For sending email with the Chilkat email libraries, what are the minimum settings to send email "as is". This is for a C++ app that is NOT Unicode so all strings (body, subject) are passed as Ansi strings.
Converting the app to Unicode will be a major task (for a future release).
For the moment, I want to send emails from this app as Ansi, but the Chilkat library should convert it to an utf-8 email (so all receivers see the message properly). I guess 99% of email clients understand utf-8 emails (is this true?).
I hope it is clear what I need. How can I make sure
asked Feb 20 '13 at 12:36
There are two separate issues that must be understood:
1) Passing a null-terminated string correctly to a Chilkat method or property.
Passing a null-terminated string correctly to a Chilkat method or property.
The Chilkat C++ API is a class library where the strings are passed as "const char ". (There is also a Unicode version of each class. For example, CkEmail is the multibyte class that uses "const char ", and CkEmailW is the Unicode version that uses "const wchar_t *").
A "const char *" is a pointer to a multibyte character string. This means it's a string that uses a multibyte character encoding and is null-terminated. A multibyte character encoding, such as iso-8859-1, utf-8, etc. is a character encoding such that each char is represented by one or more bytes, and there are no NULL (0) bytes except for the null terminator. ANSI is a term used for the default multibyte character encoding for the locale of the computer. For computers in the USA it would be either iso-8859-1 or Windows-1252. (also known as Latin1)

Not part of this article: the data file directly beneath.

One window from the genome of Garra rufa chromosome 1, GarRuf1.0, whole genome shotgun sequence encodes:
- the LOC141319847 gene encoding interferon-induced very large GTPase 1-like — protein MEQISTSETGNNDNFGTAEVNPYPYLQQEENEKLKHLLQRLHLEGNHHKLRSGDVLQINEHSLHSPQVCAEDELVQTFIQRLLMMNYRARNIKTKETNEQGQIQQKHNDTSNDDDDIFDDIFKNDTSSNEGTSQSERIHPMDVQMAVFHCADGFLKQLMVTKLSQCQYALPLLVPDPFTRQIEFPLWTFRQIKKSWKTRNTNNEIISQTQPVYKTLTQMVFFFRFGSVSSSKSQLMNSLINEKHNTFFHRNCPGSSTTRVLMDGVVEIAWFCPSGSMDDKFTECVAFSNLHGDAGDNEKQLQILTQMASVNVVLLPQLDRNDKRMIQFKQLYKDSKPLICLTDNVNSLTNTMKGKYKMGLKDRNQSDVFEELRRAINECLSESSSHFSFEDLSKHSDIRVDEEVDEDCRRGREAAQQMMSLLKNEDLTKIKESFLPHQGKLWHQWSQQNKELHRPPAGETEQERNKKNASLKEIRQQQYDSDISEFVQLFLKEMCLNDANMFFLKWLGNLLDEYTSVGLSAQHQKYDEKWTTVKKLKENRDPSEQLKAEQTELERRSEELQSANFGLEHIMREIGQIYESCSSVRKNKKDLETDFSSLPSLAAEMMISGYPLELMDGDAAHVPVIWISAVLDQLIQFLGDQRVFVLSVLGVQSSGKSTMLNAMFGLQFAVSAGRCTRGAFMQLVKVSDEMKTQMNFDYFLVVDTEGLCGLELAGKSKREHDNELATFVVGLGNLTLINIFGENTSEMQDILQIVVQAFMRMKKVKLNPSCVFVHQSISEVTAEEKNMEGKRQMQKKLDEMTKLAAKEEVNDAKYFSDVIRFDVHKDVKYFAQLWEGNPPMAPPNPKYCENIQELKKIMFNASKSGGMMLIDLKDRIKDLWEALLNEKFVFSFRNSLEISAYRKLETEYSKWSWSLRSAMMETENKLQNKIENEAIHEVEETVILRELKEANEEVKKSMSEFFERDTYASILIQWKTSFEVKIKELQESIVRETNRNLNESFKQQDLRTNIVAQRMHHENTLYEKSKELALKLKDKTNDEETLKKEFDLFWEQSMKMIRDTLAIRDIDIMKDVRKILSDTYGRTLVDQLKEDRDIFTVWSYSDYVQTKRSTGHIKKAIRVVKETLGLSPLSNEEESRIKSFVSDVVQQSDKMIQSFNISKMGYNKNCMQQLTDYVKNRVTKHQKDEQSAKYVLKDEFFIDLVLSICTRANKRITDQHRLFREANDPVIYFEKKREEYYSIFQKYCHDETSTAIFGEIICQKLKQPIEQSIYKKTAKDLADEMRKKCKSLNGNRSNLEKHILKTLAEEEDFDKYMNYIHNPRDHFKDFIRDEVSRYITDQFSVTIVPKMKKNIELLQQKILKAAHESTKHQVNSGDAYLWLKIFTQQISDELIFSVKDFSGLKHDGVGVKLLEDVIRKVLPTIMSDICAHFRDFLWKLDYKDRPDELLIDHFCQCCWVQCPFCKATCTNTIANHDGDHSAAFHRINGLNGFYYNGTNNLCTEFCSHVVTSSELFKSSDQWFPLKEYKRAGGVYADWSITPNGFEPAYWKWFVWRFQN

By default, Chilkat interprets the bytes of a "const char *" argument as characters using the ANSI character encoding. If however, you are going to pass a utf-8 string to a Chilkat method, you must first tell the object instance that it should interpret the bytes as utf-8. Do this by setting the "Utf8" property to true for the object instance:
emailObject.put_Utf8(true);The Utf8 boolean property is common to all Chilkat C++ classes.
So that takes care of #1 -- given that utf-8 is the multibyte encoding for Unicode, you can pass strings containing characters of any language to a Chilkat method. (or you could switch to the Chilkat Unicode classes where the class names end in a "W" and use "const wchar_t *").
Deciding what charset is to be used for the email when sent.
The Email object's Charset property determines the character encoding that will be used for an email. This is a completely separate issue than passing ANSI or utf-8 multibyte strings to Chilkat methods.
If left unset, then Chilkat will automatically determine the most appropriate charset. If, for example, all chars are 7bit us-ascii, Chilkat will use us-ascii and (I think) no charset is explicitly specified in the MIME of the email. Although, if us-ascii is explicitly specified, there is no harm in it. If non-us-ascii characters are present, then Chilkat will examine the characters and will know what languages are represented, and will automatically choose the most appropriate charset -- choosing the typical ANSI charset for cases where only one language (in addition to us-ascii) is present. For example, if the email only contains us-ascii and Japanese chars, then Chilkat will automatically choose Shift-JIS. If the email contain a mix of languages such that no one charset can be chosen, or if the language cannot be determined without ambiguity, then the "utf-8" charset will be chosen.
If your app explicitly sets the CkEmail's "charset" property (i.e. get_Charset/put_Charset), then it will be used when the email is "rendered" and sent via the SendEmail method.
answered Feb 20 '13 at 13:43
Do I understand correctly...
I can leave my program unchanged where it is building the email (building it with "const char*" multibyte ansi strings) and Chilkat will use the locale (character set) of the computer to determine how to interpret those non-us ascii chars? Using the locale of the current computer is important, because (I make this up, but you get the idea) the character ü for the German locale has the same ascii code as ä for the Danish locale... Multi language emails are not an issue for this program.
So I can leave my program unchanged (where it builds the email) and just use put_charset("utf-8) when sending it, thereby making sure that both German and Danish receivers will see "ü".
ps. Yes, I know.... I should make the program 100% Unicode (and utf-8). For the moment I am looking for a quick fix that helps the majority of my customers.
answered Feb 20 '13 at 14:54